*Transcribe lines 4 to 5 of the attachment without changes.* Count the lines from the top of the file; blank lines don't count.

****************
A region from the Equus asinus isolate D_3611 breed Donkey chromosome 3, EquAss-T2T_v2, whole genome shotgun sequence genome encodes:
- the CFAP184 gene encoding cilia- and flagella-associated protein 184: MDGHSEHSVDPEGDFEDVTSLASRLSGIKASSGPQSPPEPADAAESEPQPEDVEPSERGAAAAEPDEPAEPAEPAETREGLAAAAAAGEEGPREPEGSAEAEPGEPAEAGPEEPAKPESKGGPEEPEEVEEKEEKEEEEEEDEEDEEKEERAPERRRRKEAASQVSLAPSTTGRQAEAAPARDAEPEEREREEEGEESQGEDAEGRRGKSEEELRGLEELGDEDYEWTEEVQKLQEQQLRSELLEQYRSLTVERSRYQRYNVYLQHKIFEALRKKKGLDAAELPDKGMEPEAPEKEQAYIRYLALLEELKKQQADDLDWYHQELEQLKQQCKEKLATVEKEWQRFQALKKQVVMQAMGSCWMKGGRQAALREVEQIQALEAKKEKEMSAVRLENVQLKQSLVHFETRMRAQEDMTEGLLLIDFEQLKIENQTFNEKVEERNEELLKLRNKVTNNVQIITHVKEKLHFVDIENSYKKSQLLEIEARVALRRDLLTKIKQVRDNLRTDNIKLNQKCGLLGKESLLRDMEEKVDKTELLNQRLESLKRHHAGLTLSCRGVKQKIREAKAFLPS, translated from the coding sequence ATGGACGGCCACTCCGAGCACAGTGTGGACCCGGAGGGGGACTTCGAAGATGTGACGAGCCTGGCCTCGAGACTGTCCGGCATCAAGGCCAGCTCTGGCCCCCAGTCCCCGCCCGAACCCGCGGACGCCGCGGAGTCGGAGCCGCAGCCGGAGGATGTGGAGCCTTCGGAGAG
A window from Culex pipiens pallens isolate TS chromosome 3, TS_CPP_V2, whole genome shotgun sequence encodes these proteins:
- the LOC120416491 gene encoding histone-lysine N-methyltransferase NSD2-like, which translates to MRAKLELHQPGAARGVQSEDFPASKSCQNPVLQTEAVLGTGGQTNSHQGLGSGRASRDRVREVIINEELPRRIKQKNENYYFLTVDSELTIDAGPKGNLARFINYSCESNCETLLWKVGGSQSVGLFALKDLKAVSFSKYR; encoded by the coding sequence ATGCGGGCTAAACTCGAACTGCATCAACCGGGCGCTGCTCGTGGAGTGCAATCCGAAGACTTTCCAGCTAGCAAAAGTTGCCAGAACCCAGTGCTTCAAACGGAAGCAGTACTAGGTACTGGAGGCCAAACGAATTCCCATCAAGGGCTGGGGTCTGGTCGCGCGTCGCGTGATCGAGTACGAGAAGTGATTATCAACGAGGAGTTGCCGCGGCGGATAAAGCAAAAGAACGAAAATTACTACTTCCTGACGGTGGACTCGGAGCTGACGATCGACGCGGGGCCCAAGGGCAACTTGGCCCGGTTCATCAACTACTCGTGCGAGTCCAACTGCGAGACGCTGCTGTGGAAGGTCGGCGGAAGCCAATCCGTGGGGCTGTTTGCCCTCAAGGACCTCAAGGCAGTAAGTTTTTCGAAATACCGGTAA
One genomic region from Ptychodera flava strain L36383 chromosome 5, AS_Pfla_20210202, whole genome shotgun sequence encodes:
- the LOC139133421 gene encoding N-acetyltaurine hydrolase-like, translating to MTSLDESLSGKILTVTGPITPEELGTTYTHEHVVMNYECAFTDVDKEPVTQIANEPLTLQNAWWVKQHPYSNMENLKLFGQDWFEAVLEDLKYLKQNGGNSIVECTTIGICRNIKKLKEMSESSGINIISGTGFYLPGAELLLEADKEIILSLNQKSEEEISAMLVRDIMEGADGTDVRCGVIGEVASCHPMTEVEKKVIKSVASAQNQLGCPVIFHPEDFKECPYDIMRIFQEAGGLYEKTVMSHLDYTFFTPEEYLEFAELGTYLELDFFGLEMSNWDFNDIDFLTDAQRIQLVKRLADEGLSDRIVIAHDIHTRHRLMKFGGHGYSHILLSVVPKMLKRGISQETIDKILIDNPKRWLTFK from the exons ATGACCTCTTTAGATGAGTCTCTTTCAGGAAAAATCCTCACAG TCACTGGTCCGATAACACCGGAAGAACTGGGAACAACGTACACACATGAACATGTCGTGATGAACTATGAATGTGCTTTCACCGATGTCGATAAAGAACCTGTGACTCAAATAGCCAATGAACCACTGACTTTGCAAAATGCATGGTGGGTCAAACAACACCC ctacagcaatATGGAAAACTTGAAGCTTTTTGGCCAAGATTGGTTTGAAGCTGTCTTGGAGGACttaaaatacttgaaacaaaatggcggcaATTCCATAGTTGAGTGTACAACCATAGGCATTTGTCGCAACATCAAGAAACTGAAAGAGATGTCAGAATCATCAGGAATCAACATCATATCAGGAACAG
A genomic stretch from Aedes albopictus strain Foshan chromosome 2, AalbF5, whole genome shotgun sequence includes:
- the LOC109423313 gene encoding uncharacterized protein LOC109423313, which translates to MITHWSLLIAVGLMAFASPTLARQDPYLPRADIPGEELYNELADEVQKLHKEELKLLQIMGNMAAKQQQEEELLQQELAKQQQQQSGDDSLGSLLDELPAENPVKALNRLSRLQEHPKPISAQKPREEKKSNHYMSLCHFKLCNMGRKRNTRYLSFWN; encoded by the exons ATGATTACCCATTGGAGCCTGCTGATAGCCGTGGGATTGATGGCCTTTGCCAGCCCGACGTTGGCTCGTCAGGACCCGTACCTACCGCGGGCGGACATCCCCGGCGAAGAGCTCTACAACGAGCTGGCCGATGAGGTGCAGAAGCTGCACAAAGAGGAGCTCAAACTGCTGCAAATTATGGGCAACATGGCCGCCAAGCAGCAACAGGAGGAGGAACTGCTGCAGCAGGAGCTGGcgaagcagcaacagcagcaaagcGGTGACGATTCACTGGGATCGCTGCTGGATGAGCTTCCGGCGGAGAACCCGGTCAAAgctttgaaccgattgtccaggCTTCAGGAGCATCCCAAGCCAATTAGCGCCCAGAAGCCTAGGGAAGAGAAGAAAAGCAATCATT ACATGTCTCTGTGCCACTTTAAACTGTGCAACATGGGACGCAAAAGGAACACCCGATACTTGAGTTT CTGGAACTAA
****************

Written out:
- the LOC120416491 gene encoding histone-lysine N-methyltransferase NSD2-like, which translates to MRAKLELHQPGAARGVQSEDFPASKSCQNPVLQTEAVLGTGGQTNSHQGLGSGRASRDRVREVIINEELPRRIKQKNENYYFLTVDSELTIDAGPKGNLARFINYSCESNCETLLWKVGGSQSVGLFALKDLKAVSFSKYR; encoded by the coding sequence ATGCGGGCTAAACTCGAACTGCATCAACCGGGCGCTGCTCGTGGAGTGCAATCCGAAGACTTTCCAGCTAGCAAAAGTTGCCAGAACCCAGTGCTTCAAACGGAAGCAGTACTAGGTACTGGAGGCCAAACGAATTCCCATCAAGGGCTGGGGTCTGGTCGCGCGTCGCGTGATCGAGTACGAGAAGTGATTATCAACGAGGAGTTGCCGCGGCGGATAAAGCAAAAGAACGAAAATTACTACTTCCTGACGGTGGACTCGGAGCTGACGATCGACGCGGGGCCCAAGGGCAACTTGGCCCGGTTCATCAACTACTCGTGCGAGTCCAACTGCGAGACGCTGCTGTGGAAGGTCGGCGGAAGCCAATCCGTGGGGCTGTTTGCCCTCAAGGACCTCAAGGCAGTAAGTTTTTCGAAATACCGGTAA
One genomic region from Ptychodera flava strain L36383 chromosome 5, AS_Pfla_20210202, whole genome shotgun sequence encodes: